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Old 12th March 2003, 10:18 AM   #1
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Default RC-coupled stage using 6N1P

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Last night I put together the RC-coupled stage above with 400V B+ voltage. It works way better than expected. With roughly 2V RMS input I get 30V RMS output with (as far as I can see) no distorsion. But there is something that puzzles me. I took the output and fed it to a scope a friend of mine let me borrow. But when I connect the output from the cd-player to channel 2 on the scope, I noticed that the signal is inverted, or maybe out of phase with 180 degrees. Is this normal???
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Old 12th March 2003, 10:45 AM   #2
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Hi Mikael...

That's exactly what happens..the phase is inverted by this type of setup.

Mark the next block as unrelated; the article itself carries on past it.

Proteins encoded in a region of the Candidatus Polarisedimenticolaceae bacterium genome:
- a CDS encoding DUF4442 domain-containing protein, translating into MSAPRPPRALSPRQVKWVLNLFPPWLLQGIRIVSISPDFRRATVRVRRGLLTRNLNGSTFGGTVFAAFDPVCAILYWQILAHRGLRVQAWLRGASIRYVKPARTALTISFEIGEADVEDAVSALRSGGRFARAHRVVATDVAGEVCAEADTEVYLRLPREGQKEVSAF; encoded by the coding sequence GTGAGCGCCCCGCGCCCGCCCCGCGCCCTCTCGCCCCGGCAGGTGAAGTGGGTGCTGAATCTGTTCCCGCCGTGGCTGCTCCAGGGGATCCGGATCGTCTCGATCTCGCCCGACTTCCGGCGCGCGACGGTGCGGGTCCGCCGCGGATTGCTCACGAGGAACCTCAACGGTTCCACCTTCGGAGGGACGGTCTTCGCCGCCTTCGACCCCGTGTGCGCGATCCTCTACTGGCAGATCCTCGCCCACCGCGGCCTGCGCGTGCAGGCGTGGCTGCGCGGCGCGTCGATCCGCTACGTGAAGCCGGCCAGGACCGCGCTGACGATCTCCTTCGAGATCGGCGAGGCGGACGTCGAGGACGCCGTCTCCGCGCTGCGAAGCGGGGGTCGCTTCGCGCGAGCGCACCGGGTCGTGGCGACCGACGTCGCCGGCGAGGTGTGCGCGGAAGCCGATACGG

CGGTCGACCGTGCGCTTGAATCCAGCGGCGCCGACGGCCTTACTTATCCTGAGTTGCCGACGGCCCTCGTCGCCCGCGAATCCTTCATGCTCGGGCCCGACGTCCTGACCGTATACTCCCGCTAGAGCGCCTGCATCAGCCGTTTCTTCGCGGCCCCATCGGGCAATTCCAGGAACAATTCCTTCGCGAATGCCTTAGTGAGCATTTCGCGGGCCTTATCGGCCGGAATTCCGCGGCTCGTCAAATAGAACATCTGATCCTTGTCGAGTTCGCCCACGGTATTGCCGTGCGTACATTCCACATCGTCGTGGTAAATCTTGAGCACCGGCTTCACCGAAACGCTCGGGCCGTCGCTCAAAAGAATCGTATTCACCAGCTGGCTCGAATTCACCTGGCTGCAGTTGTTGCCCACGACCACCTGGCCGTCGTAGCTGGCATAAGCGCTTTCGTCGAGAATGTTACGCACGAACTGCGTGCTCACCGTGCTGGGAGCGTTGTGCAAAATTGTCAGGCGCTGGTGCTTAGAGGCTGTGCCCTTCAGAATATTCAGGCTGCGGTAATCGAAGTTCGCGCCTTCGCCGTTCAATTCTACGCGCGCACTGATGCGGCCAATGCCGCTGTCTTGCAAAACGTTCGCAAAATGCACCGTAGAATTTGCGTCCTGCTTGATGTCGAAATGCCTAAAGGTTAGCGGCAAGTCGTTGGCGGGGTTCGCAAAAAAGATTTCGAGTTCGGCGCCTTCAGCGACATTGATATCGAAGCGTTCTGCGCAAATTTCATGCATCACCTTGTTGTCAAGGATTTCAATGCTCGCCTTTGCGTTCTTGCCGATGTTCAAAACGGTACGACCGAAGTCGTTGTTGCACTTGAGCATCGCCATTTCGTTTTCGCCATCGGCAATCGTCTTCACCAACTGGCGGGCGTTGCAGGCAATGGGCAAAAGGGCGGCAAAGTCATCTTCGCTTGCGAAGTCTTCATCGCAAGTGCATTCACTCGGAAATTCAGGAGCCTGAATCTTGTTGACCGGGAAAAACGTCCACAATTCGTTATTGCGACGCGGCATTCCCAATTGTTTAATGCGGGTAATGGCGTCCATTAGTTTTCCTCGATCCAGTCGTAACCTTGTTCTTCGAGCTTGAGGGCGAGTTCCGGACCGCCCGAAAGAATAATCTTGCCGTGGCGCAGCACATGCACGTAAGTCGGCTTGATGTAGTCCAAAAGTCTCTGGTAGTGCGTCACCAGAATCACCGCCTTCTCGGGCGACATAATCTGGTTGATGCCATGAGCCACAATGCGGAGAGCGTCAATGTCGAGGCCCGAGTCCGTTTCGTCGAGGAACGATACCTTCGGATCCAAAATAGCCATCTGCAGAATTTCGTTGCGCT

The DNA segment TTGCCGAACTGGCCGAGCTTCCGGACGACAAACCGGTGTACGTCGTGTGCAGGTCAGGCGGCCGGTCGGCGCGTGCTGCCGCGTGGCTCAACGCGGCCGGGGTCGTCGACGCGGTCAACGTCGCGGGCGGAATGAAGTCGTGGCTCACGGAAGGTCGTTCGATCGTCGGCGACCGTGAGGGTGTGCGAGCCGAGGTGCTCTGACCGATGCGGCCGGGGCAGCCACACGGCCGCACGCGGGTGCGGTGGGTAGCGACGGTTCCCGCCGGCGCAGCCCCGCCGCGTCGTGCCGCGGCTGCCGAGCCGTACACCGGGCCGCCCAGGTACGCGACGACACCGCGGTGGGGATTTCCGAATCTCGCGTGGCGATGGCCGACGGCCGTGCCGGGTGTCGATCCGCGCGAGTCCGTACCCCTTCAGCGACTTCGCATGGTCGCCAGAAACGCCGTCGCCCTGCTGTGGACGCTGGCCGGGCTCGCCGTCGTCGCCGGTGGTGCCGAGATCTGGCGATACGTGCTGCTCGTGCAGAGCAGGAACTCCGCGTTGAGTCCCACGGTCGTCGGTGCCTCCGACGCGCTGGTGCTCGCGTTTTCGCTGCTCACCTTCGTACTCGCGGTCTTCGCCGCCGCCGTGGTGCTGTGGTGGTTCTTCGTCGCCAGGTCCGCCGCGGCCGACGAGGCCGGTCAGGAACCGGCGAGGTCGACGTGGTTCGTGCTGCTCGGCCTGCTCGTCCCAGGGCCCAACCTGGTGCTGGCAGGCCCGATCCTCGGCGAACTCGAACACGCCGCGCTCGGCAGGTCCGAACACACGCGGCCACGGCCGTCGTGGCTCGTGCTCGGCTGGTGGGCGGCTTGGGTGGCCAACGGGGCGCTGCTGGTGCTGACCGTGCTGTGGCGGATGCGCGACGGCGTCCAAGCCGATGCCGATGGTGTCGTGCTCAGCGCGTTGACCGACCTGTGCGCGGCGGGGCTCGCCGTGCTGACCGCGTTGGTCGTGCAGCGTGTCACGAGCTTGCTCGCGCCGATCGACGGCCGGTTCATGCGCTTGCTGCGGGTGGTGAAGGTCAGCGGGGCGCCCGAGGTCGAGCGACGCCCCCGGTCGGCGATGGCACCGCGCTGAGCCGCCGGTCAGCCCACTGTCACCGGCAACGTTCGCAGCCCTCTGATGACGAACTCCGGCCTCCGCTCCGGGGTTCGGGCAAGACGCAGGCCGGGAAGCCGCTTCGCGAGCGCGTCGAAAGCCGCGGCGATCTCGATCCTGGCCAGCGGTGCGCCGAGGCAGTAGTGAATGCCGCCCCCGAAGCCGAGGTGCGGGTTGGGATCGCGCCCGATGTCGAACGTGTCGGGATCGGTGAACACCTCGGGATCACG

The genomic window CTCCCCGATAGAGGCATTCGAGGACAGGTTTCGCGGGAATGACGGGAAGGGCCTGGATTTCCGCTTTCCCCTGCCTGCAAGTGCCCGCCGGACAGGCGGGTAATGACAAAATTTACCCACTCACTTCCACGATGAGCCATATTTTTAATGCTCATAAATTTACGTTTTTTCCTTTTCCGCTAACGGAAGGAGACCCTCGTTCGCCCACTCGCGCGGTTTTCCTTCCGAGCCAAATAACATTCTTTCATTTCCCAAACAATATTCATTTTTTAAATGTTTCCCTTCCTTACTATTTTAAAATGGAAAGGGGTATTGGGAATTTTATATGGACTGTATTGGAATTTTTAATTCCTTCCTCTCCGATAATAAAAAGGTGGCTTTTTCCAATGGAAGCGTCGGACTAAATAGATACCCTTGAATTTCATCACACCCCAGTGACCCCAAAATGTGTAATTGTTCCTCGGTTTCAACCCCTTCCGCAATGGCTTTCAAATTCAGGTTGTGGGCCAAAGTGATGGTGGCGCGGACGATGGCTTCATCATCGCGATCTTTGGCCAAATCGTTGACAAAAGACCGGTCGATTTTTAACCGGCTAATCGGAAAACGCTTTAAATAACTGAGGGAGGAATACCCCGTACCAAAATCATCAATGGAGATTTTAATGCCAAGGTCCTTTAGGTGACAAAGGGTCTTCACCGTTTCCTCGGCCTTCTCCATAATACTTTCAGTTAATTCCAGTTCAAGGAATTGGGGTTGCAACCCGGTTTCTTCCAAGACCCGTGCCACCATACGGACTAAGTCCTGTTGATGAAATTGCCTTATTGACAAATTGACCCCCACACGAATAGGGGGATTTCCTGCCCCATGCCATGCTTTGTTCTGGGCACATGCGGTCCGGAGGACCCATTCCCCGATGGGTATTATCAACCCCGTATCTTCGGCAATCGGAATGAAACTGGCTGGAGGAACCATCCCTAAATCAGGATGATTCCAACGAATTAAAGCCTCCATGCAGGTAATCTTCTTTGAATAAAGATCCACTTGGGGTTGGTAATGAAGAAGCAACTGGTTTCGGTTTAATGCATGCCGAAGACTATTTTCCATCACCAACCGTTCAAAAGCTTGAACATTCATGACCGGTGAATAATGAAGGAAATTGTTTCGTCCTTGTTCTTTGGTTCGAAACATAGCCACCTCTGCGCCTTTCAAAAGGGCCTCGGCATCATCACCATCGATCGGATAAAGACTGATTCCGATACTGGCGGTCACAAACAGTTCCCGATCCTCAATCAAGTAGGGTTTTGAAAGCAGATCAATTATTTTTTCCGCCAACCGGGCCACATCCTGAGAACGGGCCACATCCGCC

PS..still thinking about the question you emailed me..

Cheers,
Bas
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Old 12th March 2003, 10:52 AM   #3
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Default Re: RC-coupled stage using 6N1P

Quote:
Originally posted by Mikael Abdellah
But when I connect the output from the cd-player to channel 2 on the scope, I noticed that the signal is inverted, or maybe out of phase with 180 degrees. Is this normal???
Yes. A common cathode stage will invert phase.
A tube is a tranconductance device, so the current flowing through it is proportional to the voltage between the grid and cathode. With the circuit setup the same as the resistive loaded one, with a B+ of 400V, there is approx 4mA flowing through the tube, and -4V grid to cathode. The anode is therefore at about 212V.

If you apply an input signal of a 2V peak to peak sinewave, as the voltage increases up to the +1V peak, the current flowing in the tube will increase to 4.5mA and the Vp will go down to 188.5V. Remember Ohms law: an increase in current through a resistor means the resistor has more voltage across it, so there is less voltage across the tube. So as the input voltage increases, ie, becomes more positive, the output voltage at the anode goes down in proportion, so the phases invert in this type of stage.

Same basic theory applies to FETs, and similarly (but a bit different) to transistors.

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